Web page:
Your TV Ratings Explained: Oops! ... Glee Does It Again


Tuned In
You're a slave for Glee, America: Last night's Brit-fest was a monster, with the show drawing 13.3 million viewers and a best-ever 5.8 in adults 18 to 49. This is the first time the No. 1 show from premiere week has grown in week two of the new season (the last show to pull of this feat: Seinfeld in 1993). Despite this, ABC's super-hyped No Ordinary Family still opened nicely, drawing a 10.5 million viewers and earning a 3.1 in the under-50 demo. While that was only good enough for third place behind the Glee juggernaut (yes, we're now calling it that) and CBS's mighty NCIS (18.7 million viewers, 4.0 demo), Family doubled what Shark Tank did in the time slot for ABC. Also having a good Tuesday: Raising Hope, which essentially matched its week-ago debut score (though, sorry, Fox: Calling the show TV's "new smash comedy hit" is a tad much). Finally, a little love for CBS's The Good Wife, which easily won its time slot in viewers (12.9 million) and the key demo groups of adults 18 to 49 and 25 to 54. The show was down 19 percent from its fall 2009 debut, but up 20 percent versus its May finale.

Tuned Out
Fox's Tuesday high crashed at 9:30 p.m., with Running Wilde losing 13 percent of its debut number and averaging a 2.1 in the under-50 demo. Not a disaster, but not a sign for hope; the show needs to stabilize soon or else it'll be pulled. ABC's Detroit 1-8-7 was more stable, with 9.2 million viewers and a 2.2 in the under-50 demo; however, it's losing a big chunk of its Dancing With the Stars lead-in and is losing audience at the half-hour. At least it's not Parenthood: NBC's second-year drama, which seemed to be catching on with viewers when it debuted last spring, sank deep into third place. It attracted just 4.8 million viewers, earned a weak 2.0 adults 18 to 49 rating, and fell at the half-hour. All's not good in the 'Hood.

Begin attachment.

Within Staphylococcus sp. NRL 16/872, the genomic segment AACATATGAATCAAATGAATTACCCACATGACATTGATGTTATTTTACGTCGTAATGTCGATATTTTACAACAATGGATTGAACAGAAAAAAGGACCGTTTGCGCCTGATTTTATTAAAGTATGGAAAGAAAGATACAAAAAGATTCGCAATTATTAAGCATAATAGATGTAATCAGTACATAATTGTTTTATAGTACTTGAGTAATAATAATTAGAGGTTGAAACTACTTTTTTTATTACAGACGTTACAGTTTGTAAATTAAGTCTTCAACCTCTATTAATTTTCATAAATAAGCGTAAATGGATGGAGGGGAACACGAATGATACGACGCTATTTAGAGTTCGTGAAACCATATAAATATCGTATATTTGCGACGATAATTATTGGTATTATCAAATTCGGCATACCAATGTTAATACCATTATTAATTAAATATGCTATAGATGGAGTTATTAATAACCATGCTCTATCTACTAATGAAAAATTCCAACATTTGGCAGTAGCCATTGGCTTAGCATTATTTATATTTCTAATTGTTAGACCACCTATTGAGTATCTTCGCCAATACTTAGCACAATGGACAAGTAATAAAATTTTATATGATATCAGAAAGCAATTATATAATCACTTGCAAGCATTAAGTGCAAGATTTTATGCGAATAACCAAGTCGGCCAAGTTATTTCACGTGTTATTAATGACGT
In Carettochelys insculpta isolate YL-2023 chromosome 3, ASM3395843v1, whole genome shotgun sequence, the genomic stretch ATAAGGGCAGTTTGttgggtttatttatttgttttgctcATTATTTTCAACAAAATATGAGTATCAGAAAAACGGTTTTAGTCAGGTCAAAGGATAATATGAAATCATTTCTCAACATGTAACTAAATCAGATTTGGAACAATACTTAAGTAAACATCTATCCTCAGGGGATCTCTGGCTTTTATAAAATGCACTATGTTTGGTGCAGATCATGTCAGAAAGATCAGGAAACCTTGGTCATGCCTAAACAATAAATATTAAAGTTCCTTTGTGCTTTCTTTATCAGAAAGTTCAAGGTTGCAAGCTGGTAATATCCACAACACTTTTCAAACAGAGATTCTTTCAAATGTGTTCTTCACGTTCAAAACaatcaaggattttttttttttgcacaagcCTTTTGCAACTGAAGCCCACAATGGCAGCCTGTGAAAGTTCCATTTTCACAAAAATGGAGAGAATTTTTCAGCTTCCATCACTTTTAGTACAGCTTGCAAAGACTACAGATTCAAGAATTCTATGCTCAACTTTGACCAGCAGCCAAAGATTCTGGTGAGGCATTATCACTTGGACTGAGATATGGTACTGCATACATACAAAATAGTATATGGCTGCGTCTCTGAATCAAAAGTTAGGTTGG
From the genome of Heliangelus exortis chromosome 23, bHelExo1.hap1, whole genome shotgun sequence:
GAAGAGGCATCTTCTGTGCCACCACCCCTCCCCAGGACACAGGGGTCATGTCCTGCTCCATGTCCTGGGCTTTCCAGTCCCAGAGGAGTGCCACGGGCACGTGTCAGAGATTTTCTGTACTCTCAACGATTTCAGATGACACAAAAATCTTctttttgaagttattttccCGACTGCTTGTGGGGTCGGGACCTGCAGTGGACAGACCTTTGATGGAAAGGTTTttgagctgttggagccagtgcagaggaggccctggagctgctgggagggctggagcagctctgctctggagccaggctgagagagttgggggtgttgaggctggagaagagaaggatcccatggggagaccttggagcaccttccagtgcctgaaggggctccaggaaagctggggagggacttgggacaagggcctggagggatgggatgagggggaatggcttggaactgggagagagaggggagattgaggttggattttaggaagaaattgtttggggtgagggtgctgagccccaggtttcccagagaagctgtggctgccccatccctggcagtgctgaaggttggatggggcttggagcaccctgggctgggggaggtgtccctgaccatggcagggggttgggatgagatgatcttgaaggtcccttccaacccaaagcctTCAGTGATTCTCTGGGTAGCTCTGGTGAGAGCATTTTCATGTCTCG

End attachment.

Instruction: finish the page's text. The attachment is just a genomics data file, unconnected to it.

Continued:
Crunching the Numbers
ABC got some much-needed good news with the solid open for Family, which, along with the dead-on-arrival My Generation, was one of two key promotional priorities for the network this fall. If the show can maintain viewership in this tough time slot, ABC may be tempted to shift Family to a less competitive spot where it might add viewers, such as Tuesdays at nine or possibly Thursdays at eight (though the latter is a bit of a long shot). Meanwhile, it's hard to believe that Glee was once considered an underdog, given how thoroughly the show now dominates the ratings and the pop-culture landscape. Haters continue to insist the show will collapse at any moment owing to the show's erratic creative highs and lows, but similar predictions about Fox's love-to-hate-it American Idol have yet to come true.